In late 1970, a collection of disparate, fractious groups began organizing a massive protest against the Vietnam War. Planned for Washington the following year, the event was billed as a “disruptive but nonviolent” protest. In the words of the organizers, “If the government won’t stop the war, we’ll stop the government.” Some called themselves the “Mayday Tribe.”
This protest and its aftermath is the subject of “Mayday 1971: A White House at War, a Revolt in the Streets, and the Untold History of America’s Biggest Mass Arrest” by Lawrence Roberts, who participated in the event. Later a Pulitzer Prize-winning investigative reporter and editor, Roberts is a careful observer and he deftly organizes a complex, multifaceted series of events into a coherent, fast moving, and fascinating story.
The demonstrations started with a week-long protest by the Vietnam Veterans Against the War, led by a savvy and charismatic former naval officer named John Kerry. The Nixon administration’s clumsy and ham-handed effort to limit the veterans’ protests backfired: It seemed to much of the American public that the government was treating the former servicemen unfairly. The president’s team was determined to manage the main event more effectively.
The next round of protesters were more diverse and less disciplined. Armed with a permit that allowed them to camp near the National Mall, they promised to block roads and bridges to bring the city to a halt. As the number of protesters swelled, the Nixon team suddenly revoked the permit and brought in troops to reinforce the District of Columbia police. As the dispersed demonstrators spread through the city, police officers arrested them indiscriminately.
The number arrested soon overwhelmed the facilities available to house them. So the police got creative: An outdoor practice football field was converted into a makeshift jail that housed thousands of people behind a chain link fence without sufficient food, shelter, or sanitary facilities. They were not permitted to make calls or contact lawyers. Eventually, some 12,000 people were detained, the largest mass arrest in American history.
The goal was to get protestors off the street, even if doing so required falsified arrest records. Eventually the district's public defenders – then often regarded as the nation’s best – were allowed to get involved. With the help of several judges committed to rigorous due process for the accused, virtually all the prisoners were freed.
Initially, the administration won praise for containing the demonstration and the president’s men celebrated. Nixon said to his aides, “I think we should have clubbed a few more of the bastards.” Even media outlets like The Washington Post applauded.
But several reporters had been jailed, and eventually the first-hand accounts of their experiences were published. As evidence of civil liberties violations emerged, the White House found itself under intense, withering criticism. The tide of opinion turned quickly and the protests became widely regarded as a huge defeat for the Nixon team.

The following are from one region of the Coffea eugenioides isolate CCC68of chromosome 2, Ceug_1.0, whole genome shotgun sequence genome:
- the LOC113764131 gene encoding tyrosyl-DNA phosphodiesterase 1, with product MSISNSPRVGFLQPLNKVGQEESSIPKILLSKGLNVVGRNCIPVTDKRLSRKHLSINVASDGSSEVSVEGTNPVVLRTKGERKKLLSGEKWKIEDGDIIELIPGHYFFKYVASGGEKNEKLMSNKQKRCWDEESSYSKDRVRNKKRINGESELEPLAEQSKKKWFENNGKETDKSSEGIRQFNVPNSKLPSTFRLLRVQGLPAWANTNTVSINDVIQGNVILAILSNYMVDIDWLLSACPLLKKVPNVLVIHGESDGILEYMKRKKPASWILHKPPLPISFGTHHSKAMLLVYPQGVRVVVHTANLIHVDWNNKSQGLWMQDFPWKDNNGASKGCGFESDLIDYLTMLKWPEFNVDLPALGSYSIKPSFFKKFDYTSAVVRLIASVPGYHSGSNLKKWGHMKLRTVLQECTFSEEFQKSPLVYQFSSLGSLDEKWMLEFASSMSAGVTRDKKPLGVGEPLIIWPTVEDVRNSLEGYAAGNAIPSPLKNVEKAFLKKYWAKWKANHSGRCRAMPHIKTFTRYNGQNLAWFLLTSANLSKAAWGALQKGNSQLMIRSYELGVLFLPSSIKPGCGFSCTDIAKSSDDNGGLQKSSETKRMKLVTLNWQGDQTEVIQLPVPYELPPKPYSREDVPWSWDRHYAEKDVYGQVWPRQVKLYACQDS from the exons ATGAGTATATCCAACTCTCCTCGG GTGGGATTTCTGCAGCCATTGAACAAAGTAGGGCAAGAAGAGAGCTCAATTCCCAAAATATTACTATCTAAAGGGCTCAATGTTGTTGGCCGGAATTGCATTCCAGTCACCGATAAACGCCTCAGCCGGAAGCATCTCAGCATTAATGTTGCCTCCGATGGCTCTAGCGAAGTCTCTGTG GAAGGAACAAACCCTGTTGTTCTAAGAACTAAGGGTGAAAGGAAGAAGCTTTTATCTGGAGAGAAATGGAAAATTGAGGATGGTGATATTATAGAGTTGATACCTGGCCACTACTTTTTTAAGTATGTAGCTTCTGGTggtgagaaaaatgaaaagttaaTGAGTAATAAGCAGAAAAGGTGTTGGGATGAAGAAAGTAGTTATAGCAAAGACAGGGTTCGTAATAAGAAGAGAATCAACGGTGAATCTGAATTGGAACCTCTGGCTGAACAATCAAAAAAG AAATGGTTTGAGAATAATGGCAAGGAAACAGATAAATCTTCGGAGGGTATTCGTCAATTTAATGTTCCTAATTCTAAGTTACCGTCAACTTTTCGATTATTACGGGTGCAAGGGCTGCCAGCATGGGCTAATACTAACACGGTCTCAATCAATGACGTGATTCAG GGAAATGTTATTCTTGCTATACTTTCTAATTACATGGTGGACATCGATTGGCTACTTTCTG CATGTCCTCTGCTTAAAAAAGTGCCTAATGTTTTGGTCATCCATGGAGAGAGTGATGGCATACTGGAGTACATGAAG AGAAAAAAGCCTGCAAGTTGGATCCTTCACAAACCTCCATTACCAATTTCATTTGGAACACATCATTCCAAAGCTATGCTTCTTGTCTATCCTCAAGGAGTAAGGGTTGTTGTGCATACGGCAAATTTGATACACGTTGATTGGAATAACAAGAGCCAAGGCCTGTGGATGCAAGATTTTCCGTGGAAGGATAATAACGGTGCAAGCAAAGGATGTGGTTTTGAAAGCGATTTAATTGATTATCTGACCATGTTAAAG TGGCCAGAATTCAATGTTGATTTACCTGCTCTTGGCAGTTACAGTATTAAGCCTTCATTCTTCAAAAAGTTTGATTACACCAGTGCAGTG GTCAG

This is a complex story with dozens of actors and events taking place simultaneously at different locations. Roberts effectively organizes the book by retelling the story through the eyes of several key participants. Readers get to know Jerry Vernon Wilson, the district's police chief; protest leaders Rennie Davis and David Dellinger; a special assistant to President Nixon named Egil “Bud” Krogh Jr.; an undercover police officer named John O’Connor, who was embedded with the Vietnam Veterans Against the War; and the heroic, hard-charging Barbara Bowman, who directed the Public Defender Service.
The Mayday protest has largely faded from popular memory with the passage of time, but the legal cases that followed had a profound impact. Before the Mayday demonstrations, the district government regularly limited the size and location of protests. Those restrictions were swept away and the rights of citizens to express their views were increased. Without the precedents set by the Mayday protests, events like the Million Man March and the annual Right to Life demonstrations could easily have been banned.
Other resulting judicial decisions curtailed police authority to make mass arrests and affirmed the rights of demonstrators to receive fair warning before being arrested. Still another case gave individuals the right of action against federal officials for violations of their First Amendment rights of free speech and assembly.
Historical events can leave a lasting legacy, even as the urgency and details themselves cease to matter. The Mayday protests did not shut down the government or shorten the war. But they did help establish new standards for civil liberties, which are being tested today, as evidenced by President Donald Trump’s deployment of federal security forces to quell protests against racism and police brutality in Portland, Oregon.
Thanks to Roberts, we now have a better picture of what those long-ago protesters really accomplished.